Although its economy has tripled in size over the past decade, and 11 of the 20 fastest growing economies in the next five years will come from the continent, Africa continues to suffer as a result of outdated misconceptions, which could hinder its FDI performance, according to a new report from the professional services firm Ernst & Young. Between 2007 and 2012, Africa recorded 12% growth in FDI projects, with FDI in sub-Saharan Africa growing at an even faster 22%, yet Ernst & Young found that companies operating outside of Africa continue to rank it as the least attractive region for investment.
“There is a real perception gap between foreign multinational companies that are doing business on the continent and those who are not active there,” said Michael Lalor, director of Ernst & Young’s Africa business centre. “There is this stubborn perception gap that continues to exist. When we ask people questions about Africa’s relative attractiveness, those doing business in Africa rate it as the second most attractive investment destination in the world, only marginally after Asia. Those not doing business there rate it as the last and least attractive, by a long shot.”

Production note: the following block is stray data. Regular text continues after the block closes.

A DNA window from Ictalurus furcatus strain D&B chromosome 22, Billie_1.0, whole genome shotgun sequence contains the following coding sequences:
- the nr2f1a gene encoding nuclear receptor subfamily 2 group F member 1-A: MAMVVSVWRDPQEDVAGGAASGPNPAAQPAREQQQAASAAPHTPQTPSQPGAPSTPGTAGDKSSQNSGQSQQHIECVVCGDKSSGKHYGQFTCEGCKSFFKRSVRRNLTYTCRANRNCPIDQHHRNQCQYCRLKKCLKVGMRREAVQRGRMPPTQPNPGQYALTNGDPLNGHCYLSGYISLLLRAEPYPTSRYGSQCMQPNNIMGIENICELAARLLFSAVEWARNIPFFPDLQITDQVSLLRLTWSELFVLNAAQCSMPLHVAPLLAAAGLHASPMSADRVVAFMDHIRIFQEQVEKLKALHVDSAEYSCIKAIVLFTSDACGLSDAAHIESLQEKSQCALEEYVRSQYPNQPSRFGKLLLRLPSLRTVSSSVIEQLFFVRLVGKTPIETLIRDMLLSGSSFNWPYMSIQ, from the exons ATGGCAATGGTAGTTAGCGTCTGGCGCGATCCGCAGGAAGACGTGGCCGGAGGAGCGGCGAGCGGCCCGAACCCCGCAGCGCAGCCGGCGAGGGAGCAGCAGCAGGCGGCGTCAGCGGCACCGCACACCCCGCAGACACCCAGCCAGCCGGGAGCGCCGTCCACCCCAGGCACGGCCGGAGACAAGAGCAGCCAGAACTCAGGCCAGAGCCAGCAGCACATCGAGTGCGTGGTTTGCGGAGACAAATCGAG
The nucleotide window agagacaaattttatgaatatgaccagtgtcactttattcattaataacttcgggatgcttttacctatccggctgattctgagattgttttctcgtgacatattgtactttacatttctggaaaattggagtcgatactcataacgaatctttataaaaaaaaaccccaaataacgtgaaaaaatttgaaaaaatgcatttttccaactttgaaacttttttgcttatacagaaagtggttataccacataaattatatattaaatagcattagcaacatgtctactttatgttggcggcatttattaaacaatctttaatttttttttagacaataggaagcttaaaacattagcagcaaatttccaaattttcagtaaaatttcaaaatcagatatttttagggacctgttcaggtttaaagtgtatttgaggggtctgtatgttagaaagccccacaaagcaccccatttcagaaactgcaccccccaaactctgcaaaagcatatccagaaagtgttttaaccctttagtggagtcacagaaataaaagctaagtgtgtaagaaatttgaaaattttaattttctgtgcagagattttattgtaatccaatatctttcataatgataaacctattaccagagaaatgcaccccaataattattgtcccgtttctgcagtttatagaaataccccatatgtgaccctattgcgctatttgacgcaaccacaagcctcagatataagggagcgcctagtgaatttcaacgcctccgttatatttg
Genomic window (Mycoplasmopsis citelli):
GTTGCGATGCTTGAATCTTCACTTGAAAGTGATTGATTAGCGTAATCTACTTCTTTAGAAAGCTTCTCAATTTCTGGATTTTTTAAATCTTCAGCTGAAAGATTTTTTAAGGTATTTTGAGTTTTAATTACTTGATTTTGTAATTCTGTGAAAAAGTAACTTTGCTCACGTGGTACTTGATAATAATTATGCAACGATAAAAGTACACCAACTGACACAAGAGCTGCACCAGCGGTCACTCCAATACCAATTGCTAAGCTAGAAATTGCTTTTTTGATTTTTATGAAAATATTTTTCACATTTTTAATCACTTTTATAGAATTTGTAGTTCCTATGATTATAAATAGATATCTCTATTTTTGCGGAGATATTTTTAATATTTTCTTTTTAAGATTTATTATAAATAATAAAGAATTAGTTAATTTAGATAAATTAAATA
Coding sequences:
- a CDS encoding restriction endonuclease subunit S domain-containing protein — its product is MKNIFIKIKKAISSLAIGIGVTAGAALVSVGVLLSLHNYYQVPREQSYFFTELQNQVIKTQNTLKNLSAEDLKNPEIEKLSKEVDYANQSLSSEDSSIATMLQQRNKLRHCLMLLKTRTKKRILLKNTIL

In spite of these negative stereotypes, Mr Lalor maintained that marked improvements to governance and macroeconomic management have enabled the continent to record a large uptick in FDI. According to the report, capital flows into Africa increased by 5.5% in 2012, and as a proportion of global flows, greenfield FDI projects grew from 5.4% to 5.6% year on year.
Ernst & Young’s latest Africa Attractiveness Survey, which partially derives its FDI data from fDi Magazine’s greenfield investment database, fDi Markets, asserts that investors must focus on the continent’s reforms, rather than factors such as corruption and bribery, which still colour investor perceptions of Africa. All but one of the 46 sub-Saharan African economies that the World Bank tracks in its Doing Business reports have improved their regulatory environments. Of the 50 economies globally which made the greatest business reforms, 19 were from Africa, with Rwanda having made the greatest regulatory improvements.
“There is a large group of people, particularly in the developed markets, whose perception of Africa is stuck in a time space that is 20 years out of date,” said Mr Lalor. “The emphasis needs to shift. For example, 33 African economies rank ahead of Russia in the latest transparency international rankings, and 16 African economies rank ahead of India on the World Bank’s Ease of Doing Business index. When I make this point to some people, they are surprised, if not disbelieving.”
Although it will take a while for the continent to breakthrough the perception barriers, Mr Lalor maintains that FDI will become diversified, and investors will move away from Africa’s conventional hubs such as South Africa, Morocco and Egypt, to locations further afield. These three countries accounted for 37% of new FDI projects in 2012, and Nigeria, Angola, Tunisia and Algeria for 23%, but the pattern of FDI will shift. Kenya, Tanzania, Mauritius and Mozambique have been highlighted as rising performers that will draw a larger number of foreign investors in coming years.